In recent days as he has crossed the Sunshine State, Rubio has acknowledged he's trailing Trump and his campaign has called him an “undeterred underdog.” He has compared the battle to his 2010 race against Republican establishment favorite Charlie Crist, when he closed a large gap and won.
Rubio has a long way to go, and little time to do it. A Quinnipiac University poll released Wednesday found Trump leading Rubio by 23 percentage points, 45-22. The poll was taken March 2-7 and had a margin of error of plus or minus 3.8 percentage points. A CNN poll released Wednesday also showed Trump with a commanding lead over Rubio in Florida, 40 percent to 24 percent.
At a Sarasota rally Tuesday, Rubio said Trump doesn't have the temperament to be president and touted his policy prescriptions to roll back taxes, federal regulations and Obamacare. He said he's more qualified to be commander-in-chief.
“It cannot be someone like Donald Trump who does have the judgment or the wisdom, or the respect, that you need if you're going to be commander in chief of the United States,” Rubio said.
During his victory lap on Wednesday, Trump said he didn’t want to be involved in Rubio’s personal decision about whether to stay in the race through Florida.
“If he runs and loses, I think he will never be able to do anything very big politically in Florida,” Trump said on MSNBC. “I certainly don't think he would be considered by anybody as a vice president and I don't think he could ever run for governor or whatever he might run for in the future.”
In order to bounce back in Florida, Rubio will have to overcome doubts among Republicans and political analysts as he attempts to convince supporters, campaign staff and donors that he still has the power to win.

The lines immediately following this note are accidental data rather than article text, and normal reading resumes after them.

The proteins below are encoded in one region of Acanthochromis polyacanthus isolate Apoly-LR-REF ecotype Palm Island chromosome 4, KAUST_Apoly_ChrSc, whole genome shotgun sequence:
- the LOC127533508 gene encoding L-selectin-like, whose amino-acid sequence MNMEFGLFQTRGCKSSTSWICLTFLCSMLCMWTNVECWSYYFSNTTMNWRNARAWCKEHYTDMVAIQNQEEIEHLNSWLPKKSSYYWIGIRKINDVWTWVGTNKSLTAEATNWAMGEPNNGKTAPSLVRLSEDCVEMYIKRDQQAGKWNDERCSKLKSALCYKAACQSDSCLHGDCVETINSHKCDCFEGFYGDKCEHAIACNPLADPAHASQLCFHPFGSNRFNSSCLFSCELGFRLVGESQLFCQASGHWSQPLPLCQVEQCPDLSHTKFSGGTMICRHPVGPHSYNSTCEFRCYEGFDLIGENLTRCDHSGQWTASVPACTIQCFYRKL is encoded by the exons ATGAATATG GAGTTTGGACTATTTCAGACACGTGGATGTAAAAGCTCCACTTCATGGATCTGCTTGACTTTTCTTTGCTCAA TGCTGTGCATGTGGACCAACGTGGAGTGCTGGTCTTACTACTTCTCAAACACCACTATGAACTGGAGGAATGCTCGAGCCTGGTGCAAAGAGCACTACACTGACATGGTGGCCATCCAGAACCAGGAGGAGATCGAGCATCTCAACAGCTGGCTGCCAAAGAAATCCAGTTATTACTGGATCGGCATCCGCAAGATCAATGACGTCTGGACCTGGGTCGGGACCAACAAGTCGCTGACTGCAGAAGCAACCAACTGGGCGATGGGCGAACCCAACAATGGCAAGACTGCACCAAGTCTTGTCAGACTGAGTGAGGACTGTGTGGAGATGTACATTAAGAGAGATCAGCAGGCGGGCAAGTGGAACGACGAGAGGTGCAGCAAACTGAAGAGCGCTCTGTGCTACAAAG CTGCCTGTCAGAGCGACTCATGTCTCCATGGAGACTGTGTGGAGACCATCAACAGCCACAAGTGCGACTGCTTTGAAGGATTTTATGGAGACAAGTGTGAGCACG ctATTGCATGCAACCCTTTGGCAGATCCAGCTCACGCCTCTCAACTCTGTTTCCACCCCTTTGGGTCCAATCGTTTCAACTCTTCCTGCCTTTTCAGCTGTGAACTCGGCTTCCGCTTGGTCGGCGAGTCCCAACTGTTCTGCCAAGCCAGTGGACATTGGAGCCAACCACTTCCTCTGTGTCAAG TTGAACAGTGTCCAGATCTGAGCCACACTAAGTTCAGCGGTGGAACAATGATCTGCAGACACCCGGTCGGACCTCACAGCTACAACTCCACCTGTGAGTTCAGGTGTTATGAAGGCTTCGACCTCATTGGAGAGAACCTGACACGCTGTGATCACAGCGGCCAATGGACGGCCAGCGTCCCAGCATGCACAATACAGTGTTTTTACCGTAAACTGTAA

“A week is an eternity in politics,” said Kevin Wagner, who teaches political science at Florida Atlantic University. “Rubio has run here before and won statewide, so he knows what it takes. The fact that he didn't do well in other states doesn't mean he won't do well here. It's always nice to have momentum going into your home state, though.”
Rubio's difficulties are being compounded by Cruz's last-minute push in Florida, where he announced the opening of 10 new offices late last week. Trump, too, is working to sink Rubio with a new TV ad in the Sunshine State that attacks him as a “corrupt” politician who's “defrauding the people of Florida.”
In addition, a Politico report published Friday found that Rubio's campaign organization in Florida hadn't kicked into high gear until recently.
Rory Cooper, a former House Republican leadership aide, predicted that no candidate would secure the 1,237 delegates for the nomination before the July convention, and posited that he could try to defeat Trump on the second or third ballot.
“Rubio has one week, one town hall and one debate and plenty of early voting to make Florida his comeback state. Many say a week is a longtime in politics and this week will feel very, very long,” Cooper wrote in an e-mail. “If Rubio wins Florida, the narrative changes completely, given he'll have wind behind him in a big state, a competitive delegate total and a map that could be favorable. Lots of ifs.”
—With assistance from Terrence Dopp, James Nash, Michael C. Bender, Kevin Cirilli, and Toluse Olorunnipa.